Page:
Nupur Tustin is visiting Ascroft, eh? to tell us about Murder Backstage, her latest novel in the Joseph Haydn Mystery series.
Welcome, Nurpur. Let’s get started, shall we?
Tell us about your novel. Is it part of a series? If so, please tell us about the series too.
Murder Backstage is the fourth mystery in the Joseph Haydn Mystery series. The series is set in the great composer Joseph Haydn’s Austria and moves from Eisenstadt, where he spent most of his life, to Vienna.
Haydn’s fictional career in detection begins as a young man in Vienna in the short story “The Baker’s Boy.” A baker is murdered and his assistant is suspected of murder. But something convinces Haydn that the boy, something of a simpleton, isn’t guilty of murder. How to prove it is the question. (The Haydn Mystery short stories are in an anthology called Murder in Vienna that I give every reader who signs up on my website.)
But my first Haydn Mystery was the first novel in the series, A Minor Deception. When a violinist goes missing, what seems like a minor mishap soon turns out to be a major catastrophe. The title is a play on words. Dark pieces are often written in the minor mode, while happy pieces are written in the major mode.
I’ve always been fascinated by the idea of authenticating the work of an artist or composer. It’s a lot more complex than anyone realizes. Artists and composers can have bad days, which means those compositions might not be on par with what we’re used to seeing or hearing. In the early stages of their development, their work might not be quite as sophisticated and polished as in the later stages.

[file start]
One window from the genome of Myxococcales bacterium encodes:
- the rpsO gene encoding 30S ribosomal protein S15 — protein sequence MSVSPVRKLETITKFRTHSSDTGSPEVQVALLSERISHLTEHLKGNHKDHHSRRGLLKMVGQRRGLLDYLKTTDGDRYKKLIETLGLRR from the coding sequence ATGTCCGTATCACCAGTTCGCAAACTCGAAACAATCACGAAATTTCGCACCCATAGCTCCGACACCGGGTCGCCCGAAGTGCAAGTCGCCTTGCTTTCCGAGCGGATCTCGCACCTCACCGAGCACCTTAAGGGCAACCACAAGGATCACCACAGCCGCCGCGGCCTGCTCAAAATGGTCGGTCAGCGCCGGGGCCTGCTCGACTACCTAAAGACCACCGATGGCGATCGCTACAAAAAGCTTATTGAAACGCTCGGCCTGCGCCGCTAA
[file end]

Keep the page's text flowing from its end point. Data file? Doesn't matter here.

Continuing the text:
The paper, the ink, the trail of documents, receipts, and letters are often more important than stylistic concerns in establishing authenticity. (There was an incident when one of the most reputed Haydn scholars, HC Robbins Landon, was taken in by a set of works that turned out to be not by Haydn at all. He graciously acknowledged his error, remarking that even if not by Haydn the works were still beautiful.)
Aria to Death explores this idea, but with Haydn having to authenticate the lost operas of Monteverdi that have unexpectedly appeared in Vienna. There were two Gonzaga women who’d married into the Habsburg family, and through the older of the two Monteverdi had sought a position with the Habsburgs. That didn’t pan out, but much of his music did make its way to Vienna. And later when Mantua was attacked by the Habsburgs, the Empress, a Gonzaga, did try to save the family’s collection of music and the musicians.
A Ph.D. dissertation I read on Monteverdi’s music gave me the idea that eventually helps Haydn to authenticate the works as genuine Monteverdi compositions.